Libraries…are acting as flash points of resistance, putting together special book displays, hosting timely exhibits, collaborating on art projects, and more. And then there are the libguides. READ MORE: Librarians Provide the Tools for Readers to Rise Up | BOOKRIOT
Libguides, aka research guides aka subject guides aka study guides aka topic guides aka pathfinders aka resource lists aka information portals, have a special place in my heart. Whenever I find a great one I always have one of those Hallelujah ah-ha moments. Then I bookmark!
Librarians have probably created libguides for every topic you can think of. The libguides mentioned in the above article are relevant to the current news cycle of nationalism vs populism and the shifting economic climate of globalization to protectionism. Librarians advocate for and uphold intellectual freedom, diversity and privacy. Libguides represent these values as they provide unbiased, valid sources of information on a specific topic and are a helpful tool in verifying information and combating fake news.
While academic librarians have supported campus start-ups and entrepreneurs since before the dot-com boom, the title “entrepreneurship librarian” is a relatively new one. When I started in that role at University of Toronto Library (UTL), St. George Campus, I was given a lot of freedom to define the role as I saw fit. I started by reaching out to the growing network of campus-linked accelerators formalized under the campus entrepreneurship office. READ MORE: How entrepreneurship librarians help campus accelerators grow | University Affairs
Image Source: Mashable/Opera
Opera, which released its first browser in 1995, has quietly been innovating its products over the last two decades with features like built in ad-blocking and VPN. Now, the company has launched Neon, a new concept browser. REDA MORE: Neon is an experimental web browser that’s filled with glorious content bubbles
Image Source: Lifehacker
Amazon may be convenient, but nothing beats free. So, when you’re shopping for books on the site, [Google Chrome] Library Extension will find those same books at your local library. You can even drive to pick them up faster than Amazon can ship them. READ MORE: Library Extension Finds Books At Your Local Library While You Shop On Amazon | Lifehacker
University of Toronto computational biology professor Gary Bader has created an interactive data visualization that allows users to identify complementary wine and cheese pairings based on different factors, including a wine’s country of origin and a cheese’s moisture level. The visualization uses software called Cytoscape that Bader and other researchers initially developed for complex genetic and molecular analysis, such as mapping the relationship between different genes and autism or cancer. Users can search for approximately 1,000 ideal pairings between 100 different red and white wines and 270 cheeses. READ: Pairing Wine and Cheese with Data Sciencw | Center for Data Innovation
For all the hype around augmented reality, Google’s Tango technology hasn’t exactly set the world on fire. In fact, the second handset to support the tech – the ASUS ZenFone AR — was only announced last week at CES.But there’s certainly a chance for Tango to have life beyond the consumer space. The Detroit Institute of Arts is looking to the tech as a way to engage museum-goers, following in the footsteps of last year’s MWC-tied play by Barcelona’s Museum Nacional d’Art de Catalunya. READ MORE: A Detroit art museum is leveraging Google Tango for an AR history lesson | TechCrunch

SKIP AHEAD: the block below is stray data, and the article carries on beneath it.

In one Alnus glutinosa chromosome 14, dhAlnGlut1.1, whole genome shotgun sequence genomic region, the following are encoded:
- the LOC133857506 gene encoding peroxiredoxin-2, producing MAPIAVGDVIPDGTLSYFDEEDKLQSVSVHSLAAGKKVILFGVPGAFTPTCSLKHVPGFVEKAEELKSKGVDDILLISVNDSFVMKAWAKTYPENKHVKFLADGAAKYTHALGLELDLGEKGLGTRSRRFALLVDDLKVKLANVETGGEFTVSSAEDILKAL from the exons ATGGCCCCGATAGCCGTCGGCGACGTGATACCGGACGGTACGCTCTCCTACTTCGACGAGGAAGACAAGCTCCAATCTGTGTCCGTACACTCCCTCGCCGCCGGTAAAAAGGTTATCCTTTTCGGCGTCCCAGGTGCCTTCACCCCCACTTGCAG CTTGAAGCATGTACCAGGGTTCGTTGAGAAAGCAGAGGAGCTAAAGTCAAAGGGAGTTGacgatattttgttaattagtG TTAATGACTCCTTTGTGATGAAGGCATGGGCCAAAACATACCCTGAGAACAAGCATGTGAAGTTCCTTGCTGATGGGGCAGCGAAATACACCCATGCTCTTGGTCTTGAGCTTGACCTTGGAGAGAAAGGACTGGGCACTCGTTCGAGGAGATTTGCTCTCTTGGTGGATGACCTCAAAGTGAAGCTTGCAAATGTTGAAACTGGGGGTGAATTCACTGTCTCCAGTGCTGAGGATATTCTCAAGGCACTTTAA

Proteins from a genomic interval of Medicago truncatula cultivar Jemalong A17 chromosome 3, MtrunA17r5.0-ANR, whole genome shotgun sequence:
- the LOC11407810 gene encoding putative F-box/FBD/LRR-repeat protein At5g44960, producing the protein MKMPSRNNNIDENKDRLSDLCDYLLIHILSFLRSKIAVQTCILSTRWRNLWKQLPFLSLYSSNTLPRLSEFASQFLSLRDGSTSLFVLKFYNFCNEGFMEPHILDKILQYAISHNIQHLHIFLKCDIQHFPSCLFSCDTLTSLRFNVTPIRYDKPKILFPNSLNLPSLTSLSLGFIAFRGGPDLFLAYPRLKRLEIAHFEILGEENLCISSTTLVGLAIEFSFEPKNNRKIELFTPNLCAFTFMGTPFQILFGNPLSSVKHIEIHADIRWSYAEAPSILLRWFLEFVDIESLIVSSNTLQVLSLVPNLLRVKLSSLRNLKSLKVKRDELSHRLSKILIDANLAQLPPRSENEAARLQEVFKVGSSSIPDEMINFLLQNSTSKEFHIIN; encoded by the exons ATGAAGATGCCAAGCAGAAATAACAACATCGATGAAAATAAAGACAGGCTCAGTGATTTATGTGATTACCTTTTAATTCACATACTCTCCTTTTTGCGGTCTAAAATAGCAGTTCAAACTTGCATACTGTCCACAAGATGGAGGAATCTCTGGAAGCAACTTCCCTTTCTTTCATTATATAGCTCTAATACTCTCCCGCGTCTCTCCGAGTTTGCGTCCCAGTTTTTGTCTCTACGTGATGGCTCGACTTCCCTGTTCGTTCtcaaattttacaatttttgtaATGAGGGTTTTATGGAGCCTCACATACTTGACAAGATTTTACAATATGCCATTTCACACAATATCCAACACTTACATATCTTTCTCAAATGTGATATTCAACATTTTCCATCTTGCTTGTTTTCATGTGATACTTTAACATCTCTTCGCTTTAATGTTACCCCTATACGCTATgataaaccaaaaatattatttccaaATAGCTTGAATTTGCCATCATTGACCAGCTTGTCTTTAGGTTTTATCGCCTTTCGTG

Abstract: Information technology serves as an essential tool for today’s information professional, with a need for ongoing research attention to assess the technological directions of the field over time. This paper presents the results of a survey of the technologies used by library and information science (LIS) practitioners, with attention to the combinations of technologies employed and the technology skills that practitioners wish to learn. The most common technologies employed were: email, office productivity tools, web browsers, library catalog and database searching tools, and printers, with programming topping the list of most-desired technology skill to learn. Generally similar technology usage patterns were observed for early and later-career practitioners. Findings also suggested the relative rarity of emerging technologies, such as the makerspace, in current practice.
Full PDF: Technology Skills in the Workplace: Information Professionals’ Current Use and Future Aspirations | Maceli | Information Technology and Libraries
Workforce experts are saying that by 2020 four of every ten workers will be a member of the “contingent workforce” – that is, freelancers, contractors, or temporary employees. How directly this trend impacts the LIS profession will probably in large degree depend on where you work and the type of work you do.
But in the meantime, what if you’d actually like to accelerate this trend and perhaps have an LIS career with a bit more flexibility right now?
These types of jobs exist, but finding them can sometimes be a challenge. READ MORE: 7 ideas for flexible LIS careers | Infonista
What exactly is an embedded business librarian? An embedded business librarian is a library professional who is rooted in the business community; a librarian who is part of the business community instead of separate from it, who strives to be an equal partner and have an equal voice. Small business owners, professionals, and job seekers see the embedded business librarian as a peer, colleague, and fellow business community member instead of an outsider who solely represents the library. READ MORE: Embedded Business Librarianship | American Libraries Magazine